The cipher translated into something called “Medieval English,” which reads like: “When skuge uf tun’c-bag rip, seo oogon kum sli of se mosure-issue ped-stans sku-bent, stokked kimbo-elbow crawknot.” This passage, he says, is about the birth of a baby: “when the contents of the womb rip, the child comes slyly from the mother-issuing with the leg stance scewed and bent, while the arms, are knotted (above the head) like the legs of a crawfish.” I can’t imagine that anyone with a postgraduate degree in English at the time (Old English and history of English were still generally required graduate courses) did not howl with laughter when they read the “Medieval English.” It looks like it wants to be “Old English”: for instance, the “seo” is a feminine form for “that” and there are some…compound-y words. Unfortunately, it has the letter “k,” not found in Old English (you’d see it Old Norse), and words like “issue” that seem to be from a romance language. And it’s nothing like Middle English either. And what the hell’s up with that apostrophe? Strong further claimed that Ascham knew about antibiotics!

A group of cryptographers waiting to be released from the military after the Second World War spent their free time trying to decipher the sucker. I even found a reference to a report produced by the NSA on the shelves at Emory, but when I went to pull it, the report had mysteriously disappeared. Others have seen it, however, and report that the NSA was unable to crack the cipher. Take that, NSA! (Please don’t hurt me.)

A 2007 analysis of the characters by theoretical physicist Andreas Schinner suggests that the manuscript has been “generated by a stochastic (random) process rather than by encoding of encryption of language.” Damn it.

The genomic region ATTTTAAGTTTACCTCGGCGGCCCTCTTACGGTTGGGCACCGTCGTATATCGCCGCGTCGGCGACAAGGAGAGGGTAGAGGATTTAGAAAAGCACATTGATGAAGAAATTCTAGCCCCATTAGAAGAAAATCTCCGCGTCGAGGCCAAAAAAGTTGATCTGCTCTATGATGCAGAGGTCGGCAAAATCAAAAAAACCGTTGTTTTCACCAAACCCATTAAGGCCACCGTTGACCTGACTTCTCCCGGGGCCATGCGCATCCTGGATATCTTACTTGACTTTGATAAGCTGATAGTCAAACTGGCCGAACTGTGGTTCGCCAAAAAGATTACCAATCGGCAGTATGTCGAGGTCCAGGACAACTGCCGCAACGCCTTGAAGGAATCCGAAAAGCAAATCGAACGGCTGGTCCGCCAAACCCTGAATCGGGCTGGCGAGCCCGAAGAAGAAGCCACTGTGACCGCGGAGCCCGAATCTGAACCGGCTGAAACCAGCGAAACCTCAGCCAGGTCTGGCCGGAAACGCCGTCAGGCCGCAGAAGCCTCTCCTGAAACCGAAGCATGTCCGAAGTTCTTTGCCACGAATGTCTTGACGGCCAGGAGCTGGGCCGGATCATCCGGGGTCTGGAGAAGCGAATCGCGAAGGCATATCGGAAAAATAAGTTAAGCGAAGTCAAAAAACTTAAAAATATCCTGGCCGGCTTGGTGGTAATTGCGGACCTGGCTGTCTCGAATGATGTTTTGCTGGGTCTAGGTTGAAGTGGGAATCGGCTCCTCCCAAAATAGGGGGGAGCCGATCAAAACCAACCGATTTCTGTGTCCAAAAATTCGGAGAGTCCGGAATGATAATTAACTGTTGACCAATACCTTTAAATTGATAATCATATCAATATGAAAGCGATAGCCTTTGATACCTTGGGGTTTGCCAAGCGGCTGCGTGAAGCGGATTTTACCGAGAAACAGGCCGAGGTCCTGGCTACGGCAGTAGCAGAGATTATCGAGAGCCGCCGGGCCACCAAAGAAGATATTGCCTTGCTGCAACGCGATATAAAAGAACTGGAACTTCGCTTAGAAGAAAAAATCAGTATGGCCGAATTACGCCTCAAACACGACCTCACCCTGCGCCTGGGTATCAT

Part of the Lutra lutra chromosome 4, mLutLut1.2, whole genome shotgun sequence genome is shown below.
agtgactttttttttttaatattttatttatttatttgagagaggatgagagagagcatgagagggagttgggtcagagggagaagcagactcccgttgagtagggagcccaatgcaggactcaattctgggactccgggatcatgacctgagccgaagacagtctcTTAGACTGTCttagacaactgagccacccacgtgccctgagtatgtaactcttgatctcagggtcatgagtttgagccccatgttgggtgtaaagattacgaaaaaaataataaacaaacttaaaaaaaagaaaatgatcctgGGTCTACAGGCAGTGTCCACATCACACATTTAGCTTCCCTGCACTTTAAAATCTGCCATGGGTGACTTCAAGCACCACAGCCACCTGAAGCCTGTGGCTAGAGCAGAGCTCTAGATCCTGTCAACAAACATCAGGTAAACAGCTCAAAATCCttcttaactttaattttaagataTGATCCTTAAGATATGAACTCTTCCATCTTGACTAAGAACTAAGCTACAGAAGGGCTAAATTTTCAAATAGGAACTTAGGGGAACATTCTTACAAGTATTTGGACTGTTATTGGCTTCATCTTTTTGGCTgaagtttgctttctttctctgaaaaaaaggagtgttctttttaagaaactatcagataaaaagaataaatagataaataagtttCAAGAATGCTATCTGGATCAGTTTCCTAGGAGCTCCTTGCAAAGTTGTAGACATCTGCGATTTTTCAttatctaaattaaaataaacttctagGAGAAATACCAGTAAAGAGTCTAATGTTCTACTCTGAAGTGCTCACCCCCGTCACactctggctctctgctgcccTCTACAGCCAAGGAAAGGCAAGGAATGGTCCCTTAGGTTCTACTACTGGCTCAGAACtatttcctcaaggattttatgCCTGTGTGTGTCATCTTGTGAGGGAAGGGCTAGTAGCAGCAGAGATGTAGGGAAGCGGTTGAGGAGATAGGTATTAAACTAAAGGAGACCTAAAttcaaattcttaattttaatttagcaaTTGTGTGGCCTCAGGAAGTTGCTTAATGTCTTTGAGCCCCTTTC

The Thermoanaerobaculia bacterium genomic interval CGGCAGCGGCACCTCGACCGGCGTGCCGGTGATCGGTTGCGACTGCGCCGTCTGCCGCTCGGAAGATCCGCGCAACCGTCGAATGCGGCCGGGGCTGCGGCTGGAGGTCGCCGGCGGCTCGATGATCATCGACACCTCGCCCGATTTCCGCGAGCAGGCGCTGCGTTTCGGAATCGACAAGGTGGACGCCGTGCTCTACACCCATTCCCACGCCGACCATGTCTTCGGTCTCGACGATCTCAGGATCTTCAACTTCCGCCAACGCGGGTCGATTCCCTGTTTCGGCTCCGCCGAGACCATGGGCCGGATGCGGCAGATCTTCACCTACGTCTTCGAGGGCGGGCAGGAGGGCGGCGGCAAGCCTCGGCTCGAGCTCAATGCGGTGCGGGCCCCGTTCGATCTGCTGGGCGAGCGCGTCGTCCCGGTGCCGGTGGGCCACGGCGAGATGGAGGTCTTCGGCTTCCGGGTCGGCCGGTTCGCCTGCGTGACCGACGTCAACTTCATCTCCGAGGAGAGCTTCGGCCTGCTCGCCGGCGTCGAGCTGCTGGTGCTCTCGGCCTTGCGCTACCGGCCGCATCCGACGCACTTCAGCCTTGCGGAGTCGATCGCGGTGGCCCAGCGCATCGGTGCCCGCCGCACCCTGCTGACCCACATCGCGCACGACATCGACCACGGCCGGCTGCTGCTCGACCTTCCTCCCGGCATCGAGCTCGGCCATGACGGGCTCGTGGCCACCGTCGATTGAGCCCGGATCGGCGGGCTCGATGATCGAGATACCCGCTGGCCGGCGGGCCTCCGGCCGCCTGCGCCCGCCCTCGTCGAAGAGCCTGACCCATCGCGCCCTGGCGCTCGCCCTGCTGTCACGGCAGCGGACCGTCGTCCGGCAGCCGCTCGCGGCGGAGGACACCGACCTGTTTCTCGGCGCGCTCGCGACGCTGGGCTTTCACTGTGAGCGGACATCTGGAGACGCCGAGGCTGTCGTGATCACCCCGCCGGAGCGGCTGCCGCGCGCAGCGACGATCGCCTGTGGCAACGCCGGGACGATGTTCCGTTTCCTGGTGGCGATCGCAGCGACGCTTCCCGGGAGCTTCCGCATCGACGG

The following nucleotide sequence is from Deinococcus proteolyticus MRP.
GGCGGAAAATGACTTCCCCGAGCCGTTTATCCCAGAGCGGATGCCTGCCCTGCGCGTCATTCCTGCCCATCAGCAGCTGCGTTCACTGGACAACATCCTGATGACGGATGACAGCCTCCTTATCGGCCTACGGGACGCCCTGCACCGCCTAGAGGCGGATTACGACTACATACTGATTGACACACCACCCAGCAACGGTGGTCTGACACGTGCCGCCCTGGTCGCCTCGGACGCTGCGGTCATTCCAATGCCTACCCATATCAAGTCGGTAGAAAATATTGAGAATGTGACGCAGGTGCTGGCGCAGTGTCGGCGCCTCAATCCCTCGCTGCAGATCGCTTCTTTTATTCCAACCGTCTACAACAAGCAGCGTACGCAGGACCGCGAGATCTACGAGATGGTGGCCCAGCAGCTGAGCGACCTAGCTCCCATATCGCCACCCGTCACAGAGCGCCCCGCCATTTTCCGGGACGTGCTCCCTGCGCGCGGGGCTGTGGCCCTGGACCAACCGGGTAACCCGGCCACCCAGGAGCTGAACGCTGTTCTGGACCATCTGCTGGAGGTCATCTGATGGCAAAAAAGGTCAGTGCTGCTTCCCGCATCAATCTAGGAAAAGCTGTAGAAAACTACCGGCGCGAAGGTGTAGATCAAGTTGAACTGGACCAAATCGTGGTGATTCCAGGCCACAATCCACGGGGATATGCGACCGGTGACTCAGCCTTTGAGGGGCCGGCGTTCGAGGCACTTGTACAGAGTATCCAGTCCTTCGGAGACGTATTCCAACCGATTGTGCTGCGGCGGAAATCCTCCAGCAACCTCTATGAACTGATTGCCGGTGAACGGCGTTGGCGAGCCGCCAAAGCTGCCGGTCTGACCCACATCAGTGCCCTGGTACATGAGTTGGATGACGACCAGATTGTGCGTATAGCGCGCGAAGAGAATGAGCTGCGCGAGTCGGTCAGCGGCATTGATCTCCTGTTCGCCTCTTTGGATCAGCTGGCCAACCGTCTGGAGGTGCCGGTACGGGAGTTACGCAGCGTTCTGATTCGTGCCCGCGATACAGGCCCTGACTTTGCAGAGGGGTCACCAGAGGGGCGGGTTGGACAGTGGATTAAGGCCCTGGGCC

Nonetheless, crafty science types at the University of Arizona have at least pinned down the age of the vellum (which is slightly different from pinning down the age of the manuscript). The critters that died to make the MS snuffed it in the early 15th century. In the release at, the author says that the writing doesn’t “resemble anything written–or read–by human beings.” This statement seems to have lead the imaginative author at ATS to a new hypothesis–aliens wrote it!

On vellum.

In the 15th century.

The poor guy writes, referring to the “galaxy” image above: “I will start with the picture that shocked me the most. To me, this is on par with the Sumerians knowing things they should not have been able to.”

Sigh. Me too, my friend. Me too.



Kennedy, Gerry and Rob Churchill. The Voynich Manuscript: The Unsolved Riddle of an Extraordinary Book Which Has Defied Interpretation for Centuries. London: Orion, 2005.

Manly, John Matthews. “Roger Bacon and the Voynich MS.” Speculum 6.3 (1931): 345-391.

Schinner, Andreas. “The Voynich Manuscript: Evidence of the Hoax Hypothesis.” Cryptologia 31 (2007): 95-107.

Strong, Leonell C. “Anthony Askham, the Author of the Voynich Manuscript.” Science 101.2633 (15 June 1945): 608-609.

Zimansky, Curt A. “William F. Friedman and the Voynich Manuscript.” Philological Quarterly 49.4 (Oct 1970): 433-443.

10 Responses to Is the Voynich Manuscript the Product of an Alien Intelligence?

  1. […] Is the Voynich Manuscript the product of an alien intelligence? Spoiler alert: no. But the story is interesting nonetheless. (From Bob.) […]

  2. Pacal says:

    Well I don’t know what the Voynich manuscript says either. It is my understanding that an analysis of the symbols and their strwould appear to indicate that the document does no record a language. In which case the document is likely an elaborate fraud designed by someone as an hoax made to extract forminable amounts of lucrte from thhe guillible by dressing something up as a manuscript filled with such secret arcane knowledge that it has to be inparted by a cipher. If it is such a hoax someone went through a enormopus amount of effort to do so.

    If it is in fact a real code and has a real message; Isuspect the “message” is nothing more than the usual arcane, mystical alchemy new age Middle Ages woo that was popular among so many back then and even now.